A Brown Bag Talk sponsored by Women and Gender in the World DHI Research Cluster.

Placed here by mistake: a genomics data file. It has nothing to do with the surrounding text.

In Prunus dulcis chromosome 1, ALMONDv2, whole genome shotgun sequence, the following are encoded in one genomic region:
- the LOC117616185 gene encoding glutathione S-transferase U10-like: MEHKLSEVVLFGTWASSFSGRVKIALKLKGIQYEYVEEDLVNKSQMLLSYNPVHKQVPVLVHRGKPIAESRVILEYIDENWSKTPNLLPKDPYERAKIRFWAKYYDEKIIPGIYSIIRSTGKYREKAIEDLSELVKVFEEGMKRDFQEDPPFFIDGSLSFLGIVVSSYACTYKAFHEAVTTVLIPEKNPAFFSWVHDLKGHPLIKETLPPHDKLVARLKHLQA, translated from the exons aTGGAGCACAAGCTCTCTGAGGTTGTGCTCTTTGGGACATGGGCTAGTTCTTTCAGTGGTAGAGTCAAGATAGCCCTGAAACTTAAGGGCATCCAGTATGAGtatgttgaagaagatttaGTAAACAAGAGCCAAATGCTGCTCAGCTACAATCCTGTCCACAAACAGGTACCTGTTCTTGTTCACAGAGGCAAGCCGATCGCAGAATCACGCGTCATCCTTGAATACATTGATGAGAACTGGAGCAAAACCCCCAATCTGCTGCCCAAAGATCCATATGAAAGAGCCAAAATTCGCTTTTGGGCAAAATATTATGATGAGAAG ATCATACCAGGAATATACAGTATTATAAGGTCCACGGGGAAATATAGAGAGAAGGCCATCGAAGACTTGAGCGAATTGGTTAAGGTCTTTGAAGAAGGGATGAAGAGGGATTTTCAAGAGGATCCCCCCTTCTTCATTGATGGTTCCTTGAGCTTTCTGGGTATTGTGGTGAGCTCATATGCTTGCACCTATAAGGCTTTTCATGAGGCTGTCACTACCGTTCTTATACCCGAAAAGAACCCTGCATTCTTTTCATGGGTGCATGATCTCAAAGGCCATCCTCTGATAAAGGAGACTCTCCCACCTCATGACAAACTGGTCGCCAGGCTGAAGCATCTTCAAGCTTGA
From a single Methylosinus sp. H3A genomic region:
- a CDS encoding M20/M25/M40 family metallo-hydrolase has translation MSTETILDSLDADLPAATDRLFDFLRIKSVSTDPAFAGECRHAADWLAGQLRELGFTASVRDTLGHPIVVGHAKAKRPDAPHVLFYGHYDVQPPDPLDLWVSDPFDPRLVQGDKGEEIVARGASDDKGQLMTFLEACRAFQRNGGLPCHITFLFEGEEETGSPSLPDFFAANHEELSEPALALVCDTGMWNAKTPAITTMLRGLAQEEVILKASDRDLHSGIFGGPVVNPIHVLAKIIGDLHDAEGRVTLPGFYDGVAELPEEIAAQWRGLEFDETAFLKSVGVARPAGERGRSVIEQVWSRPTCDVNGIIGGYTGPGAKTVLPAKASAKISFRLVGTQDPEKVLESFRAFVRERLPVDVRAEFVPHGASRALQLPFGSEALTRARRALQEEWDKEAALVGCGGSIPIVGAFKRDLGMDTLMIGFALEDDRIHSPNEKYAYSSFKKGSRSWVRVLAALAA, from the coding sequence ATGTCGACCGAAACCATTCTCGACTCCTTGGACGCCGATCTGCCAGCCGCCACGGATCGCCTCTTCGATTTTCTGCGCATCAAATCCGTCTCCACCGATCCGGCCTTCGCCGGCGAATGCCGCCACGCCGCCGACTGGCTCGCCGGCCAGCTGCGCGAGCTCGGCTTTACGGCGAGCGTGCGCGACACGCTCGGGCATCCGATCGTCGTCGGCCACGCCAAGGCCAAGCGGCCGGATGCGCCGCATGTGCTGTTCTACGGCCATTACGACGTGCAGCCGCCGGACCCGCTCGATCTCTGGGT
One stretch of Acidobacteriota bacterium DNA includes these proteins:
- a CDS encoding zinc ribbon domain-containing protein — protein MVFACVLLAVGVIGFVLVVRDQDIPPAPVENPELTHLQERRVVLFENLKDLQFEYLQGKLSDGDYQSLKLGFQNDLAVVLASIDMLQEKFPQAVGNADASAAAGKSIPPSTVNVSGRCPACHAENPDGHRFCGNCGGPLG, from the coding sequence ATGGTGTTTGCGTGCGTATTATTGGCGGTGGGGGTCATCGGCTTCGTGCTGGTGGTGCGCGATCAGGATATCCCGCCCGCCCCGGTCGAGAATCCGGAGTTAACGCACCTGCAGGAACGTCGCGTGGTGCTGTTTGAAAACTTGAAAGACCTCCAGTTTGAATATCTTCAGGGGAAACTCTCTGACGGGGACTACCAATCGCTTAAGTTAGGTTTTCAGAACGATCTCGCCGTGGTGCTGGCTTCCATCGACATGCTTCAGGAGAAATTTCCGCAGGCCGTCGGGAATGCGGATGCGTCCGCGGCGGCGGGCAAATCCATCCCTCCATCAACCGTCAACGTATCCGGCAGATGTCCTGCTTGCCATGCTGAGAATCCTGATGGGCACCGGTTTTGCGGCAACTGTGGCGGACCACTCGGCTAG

In 1987, Angela Carder was twenty-seven years old, newly married, pregnant for the first time, and in remission from cancer. Twenty-five weeks into her pregnancy, her cancer returned. Her prognosis was terminal and her condition deteriorated rapidly. When administrators at George Washington University Medical Center learned that Carder had no plan to save her fetus, they went to court to determine their responsibility. A judge ordered an immediate cesarean section. The baby lived two hours; the mother died two days later. Carder’s story exemplifies a small, but significant trend in obstetrical practice in the 1980s, when hospitals and doctors used the courts to compel pregnant women to undergo cesarean sections in order to preserve the life and/or health of their fetuses. This article exposes and analyzes court ordered cesarean sections in the 1980s and reveals the key role that organized medicine played in ending the practice by defending pregnant women’s reproductive rights.